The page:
Green Typewriter on Brown Wooden Table

Chapter 2 – Accountability

88% of New Year’s resolutions fail within the first 2 weeks. 88% frickin’ percent!

Think about that. Most of us can’t even stick with a goal past two airings of The Bachelor. 

I count myself among the majority. I once set a goal to drink a cup of tea each day, and it lasted one day. 

Most of us start out with lofty ambitions, thinking of our frolicking future selves, and go hard in the beginning. 

The flame burns bright for the first few days, then starts to flicker. Rather than trying to stoke the flame, we let it burn out. 

The flame may die from not having the proper support to keep us going, or taking the wrong approach to our goals, or simply getting burnt out. 

As a writer, it’s no different. The number of times I’ve stared at a blank page, unsure what to write, used to be a recipe for disaster. Rather than push through, I would close my computer, promising to return to it the next day. One day would turn into two, and then a week would pass.

But something shifted this year: A simple change that turned writing into a daily habit. 

I’ve devised ways to hold myself accountable. 


I envy those with the internal drive to achieve whatever task they set their mind to. To not fall victim to the shiny object syndrome. Because I love me some shiny objects! From social media to sneaking in a quick chapter of a book to completing that chore that has been niggling at the back of my mind, I have a tendency to distract myself if things aren’t easily flowing.

I am grateful for my ability to recognize this about myself so I can arm myself and take action against it. 


Whatever my goal is, I need people involved. This is why I thrive in group fitness settings, prefer taking in-person classes, and share my goals with my friends.

Working with editors and having regular sessions with my critique group keeps me on track in my writing journey.

I have been with my writing critique group for over a year. We met while taking a weekly course on chapter books. While this class wasn’t in person, it was live over Zoom, which helped us get to know each other over the course of a few months. Once the class ended, we formed a group and have been meeting monthly ever since. 

We have shared our author ambitions with each other, gotten to know each other’s projects, and are rooting for their success. Each month, we give feedback on our stories and offer encouragement as we seek agents, test new ideas, and experience life. 

Knowing that I have people who are genuinely invested in my success helps me push through those days when I feel as though I have nothing to give to my story. 

I don’t want to let these women down. 

One of the members of our group is close to landing their manuscript with a traditional publisher, and I can’t wait to be one of the first in line to buy her book. Knowing that support is reciprocal drives me.


In graduate school, I had at least a ten-page paper due each week while working full-time for two straight years. 

I thrived in that type of environment. I knew what was expected of me and when it was expected. I rose to the challenge.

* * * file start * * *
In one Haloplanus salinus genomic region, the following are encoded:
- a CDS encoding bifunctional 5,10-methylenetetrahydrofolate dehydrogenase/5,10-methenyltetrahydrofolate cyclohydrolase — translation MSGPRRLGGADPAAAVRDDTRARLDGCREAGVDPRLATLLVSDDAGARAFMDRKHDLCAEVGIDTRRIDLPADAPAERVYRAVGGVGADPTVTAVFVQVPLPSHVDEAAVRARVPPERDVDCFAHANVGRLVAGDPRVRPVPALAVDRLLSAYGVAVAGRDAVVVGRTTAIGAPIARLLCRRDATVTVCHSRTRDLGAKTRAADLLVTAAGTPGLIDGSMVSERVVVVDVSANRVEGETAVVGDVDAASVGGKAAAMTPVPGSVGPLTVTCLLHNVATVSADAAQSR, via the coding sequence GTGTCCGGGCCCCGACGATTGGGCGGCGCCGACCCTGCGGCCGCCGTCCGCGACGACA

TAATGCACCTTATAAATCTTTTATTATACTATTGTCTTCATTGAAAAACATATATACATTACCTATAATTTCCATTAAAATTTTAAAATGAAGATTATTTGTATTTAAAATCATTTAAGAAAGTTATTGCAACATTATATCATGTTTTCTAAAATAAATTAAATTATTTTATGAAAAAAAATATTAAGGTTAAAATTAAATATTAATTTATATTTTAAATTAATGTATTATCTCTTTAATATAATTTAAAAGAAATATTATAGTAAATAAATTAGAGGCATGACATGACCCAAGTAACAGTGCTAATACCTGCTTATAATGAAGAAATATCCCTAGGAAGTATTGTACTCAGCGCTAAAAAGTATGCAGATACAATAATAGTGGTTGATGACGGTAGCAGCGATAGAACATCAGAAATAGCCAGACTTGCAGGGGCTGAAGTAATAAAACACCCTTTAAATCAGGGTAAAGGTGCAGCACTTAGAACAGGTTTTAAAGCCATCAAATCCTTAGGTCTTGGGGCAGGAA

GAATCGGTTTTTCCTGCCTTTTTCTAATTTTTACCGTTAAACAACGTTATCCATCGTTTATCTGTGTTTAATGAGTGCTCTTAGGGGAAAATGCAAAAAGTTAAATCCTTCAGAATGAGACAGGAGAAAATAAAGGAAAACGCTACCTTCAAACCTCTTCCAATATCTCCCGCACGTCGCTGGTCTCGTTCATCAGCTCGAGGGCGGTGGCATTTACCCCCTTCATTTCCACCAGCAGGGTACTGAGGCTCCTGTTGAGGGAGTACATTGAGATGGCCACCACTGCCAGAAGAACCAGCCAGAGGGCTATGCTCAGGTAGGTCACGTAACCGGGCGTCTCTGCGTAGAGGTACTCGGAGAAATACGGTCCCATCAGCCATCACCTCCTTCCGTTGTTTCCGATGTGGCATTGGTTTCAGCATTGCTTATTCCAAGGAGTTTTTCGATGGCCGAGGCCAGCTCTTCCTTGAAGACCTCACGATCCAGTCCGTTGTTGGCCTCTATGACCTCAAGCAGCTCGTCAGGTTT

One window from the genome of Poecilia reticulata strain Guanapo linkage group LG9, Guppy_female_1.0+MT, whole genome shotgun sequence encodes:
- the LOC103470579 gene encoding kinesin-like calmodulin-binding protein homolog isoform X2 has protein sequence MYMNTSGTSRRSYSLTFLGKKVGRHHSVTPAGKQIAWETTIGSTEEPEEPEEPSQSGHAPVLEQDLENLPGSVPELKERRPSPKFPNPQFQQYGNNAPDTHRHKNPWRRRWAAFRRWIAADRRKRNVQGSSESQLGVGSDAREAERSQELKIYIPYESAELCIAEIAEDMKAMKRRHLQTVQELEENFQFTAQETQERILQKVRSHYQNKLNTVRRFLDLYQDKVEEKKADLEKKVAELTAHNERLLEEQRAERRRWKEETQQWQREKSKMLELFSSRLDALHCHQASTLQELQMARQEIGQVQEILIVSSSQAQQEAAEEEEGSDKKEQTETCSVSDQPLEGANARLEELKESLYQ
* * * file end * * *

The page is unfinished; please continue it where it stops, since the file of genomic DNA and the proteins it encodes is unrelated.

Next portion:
I graduated in June of 2013 and got married in October. After graduation, I decided to take a break from writing and focus instead on the final preparations for my wedding. I told myself once we got back from our honeymoon, I would refocus my efforts on writing. 

But without the built-in deadlines, I found myself trying to fit writing around everything else in my life rather than making it a priority. Let’s just say I didn’t get much done during that time. 

As I dove into freelance writing, I found myself thriving in a deadline-driven world. When an editor sends me a deadline, I always complete the piece on time, with most times it being completed earlier than requested. 

Knowing I need to see due dates visually, I have since created internal deadlines, which I input into my Google calendar. I have found that self-imposed deadlines work just as well as outside deadlines. 

Something about seeing in writing the expectations I have set for myself motivates me to get the job done.

Talking About Goals

We all know someone who always talks about what they are going to do, their dreams, or their adventures, but they never actually take action. That’s the person I fear to be. 

While there are opposing studies on whether or not stating our goals to others is beneficial, it works for me. When I share my goals with my spouse, friends, or even co-workers, I know I need to hold myself accountable for what I say. 

Heck, some of my bylines include that I am writing a children’s book. Just putting it out into the universe helps fuel me to see through my commitments to myself and others. 

Knowing that others may follow up and ask about my progress keeps me honest about my goals and what is in my control.

I can control whether or not I write a book.

I can control how many query letters I send once I complete my manuscript.

I can pursue self-publishing if the traditional publishing route does not work out.

I only discuss goals I have control over, leaving it to me to step up to the plate and achieve them.

Now I’ve gotta scoot. I’ve got a writing group to get to!

Similar Posts